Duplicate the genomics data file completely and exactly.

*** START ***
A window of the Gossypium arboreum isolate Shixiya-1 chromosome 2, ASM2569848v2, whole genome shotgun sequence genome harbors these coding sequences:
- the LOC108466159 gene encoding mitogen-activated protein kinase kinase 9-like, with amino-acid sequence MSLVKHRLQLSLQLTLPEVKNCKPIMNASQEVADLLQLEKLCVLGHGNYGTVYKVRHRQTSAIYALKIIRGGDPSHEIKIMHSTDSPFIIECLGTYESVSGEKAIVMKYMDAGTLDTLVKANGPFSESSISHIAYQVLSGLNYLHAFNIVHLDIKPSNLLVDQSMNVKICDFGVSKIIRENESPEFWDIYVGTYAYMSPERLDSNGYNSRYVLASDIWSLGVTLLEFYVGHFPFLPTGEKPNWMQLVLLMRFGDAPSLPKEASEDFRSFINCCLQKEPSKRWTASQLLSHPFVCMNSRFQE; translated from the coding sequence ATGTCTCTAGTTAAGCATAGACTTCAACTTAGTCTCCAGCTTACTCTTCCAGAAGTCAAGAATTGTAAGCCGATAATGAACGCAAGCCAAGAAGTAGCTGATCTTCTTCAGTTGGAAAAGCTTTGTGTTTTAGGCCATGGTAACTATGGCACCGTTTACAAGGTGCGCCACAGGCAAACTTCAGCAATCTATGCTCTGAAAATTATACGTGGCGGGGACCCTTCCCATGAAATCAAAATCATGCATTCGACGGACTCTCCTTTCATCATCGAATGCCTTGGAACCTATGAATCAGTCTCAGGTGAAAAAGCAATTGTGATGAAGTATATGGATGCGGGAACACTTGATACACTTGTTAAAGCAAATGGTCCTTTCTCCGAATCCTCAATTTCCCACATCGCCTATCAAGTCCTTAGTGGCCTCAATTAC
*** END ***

A window of the Gossypium arboreum isolate Shixiya-1 chromosome 2, ASM2569848v2, whole genome shotgun sequence genome harbors these coding sequences:
- the LOC108466159 gene encoding mitogen-activated protein kinase kinase 9-like, with amino-acid sequence MSLVKHRLQLSLQLTLPEVKNCKPIMNASQEVADLLQLEKLCVLGHGNYGTVYKVRHRQTSAIYALKIIRGGDPSHEIKIMHSTDSPFIIECLGTYESVSGEKAIVMKYMDAGTLDTLVKANGPFSESSISHIAYQVLSGLNYLHAFNIVHLDIKPSNLLVDQSMNVKICDFGVSKIIRENESPEFWDIYVGTYAYMSPERLDSNGYNSRYVLASDIWSLGVTLLEFYVGHFPFLPTGEKPNWMQLVLLMRFGDAPSLPKEASEDFRSFINCCLQKEPSKRWTASQLLSHPFVCMNSRFQE; translated from the coding sequence ATGTCTCTAGTTAAGCATAGACTTCAACTTAGTCTCCAGCTTACTCTTCCAGAAGTCAAGAATTGTAAGCCGATAATGAACGCAAGCCAAGAAGTAGCTGATCTTCTTCAGTTGGAAAAGCTTTGTGTTTTAGGCCATGGTAACTATGGCACCGTTTACAAGGTGCGCCACAGGCAAACTTCAGCAATCTATGCTCTGAAAATTATACGTGGCGGGGACCCTTCCCATGAAATCAAAATCATGCATTCGACGGACTCTCCTTTCATCATCGAATGCCTTGGAACCTATGAATCAGTCTCAGGTGAAAAAGCAATTGTGATGAAGTATATGGATGCGGGAACACTTGATACACTTGTTAAAGCAAATGGTCCTTTCTCCGAATCCTCAATTTCCCACATCGCCTATCAAGTCCTTAGTGGCCTCAATTAC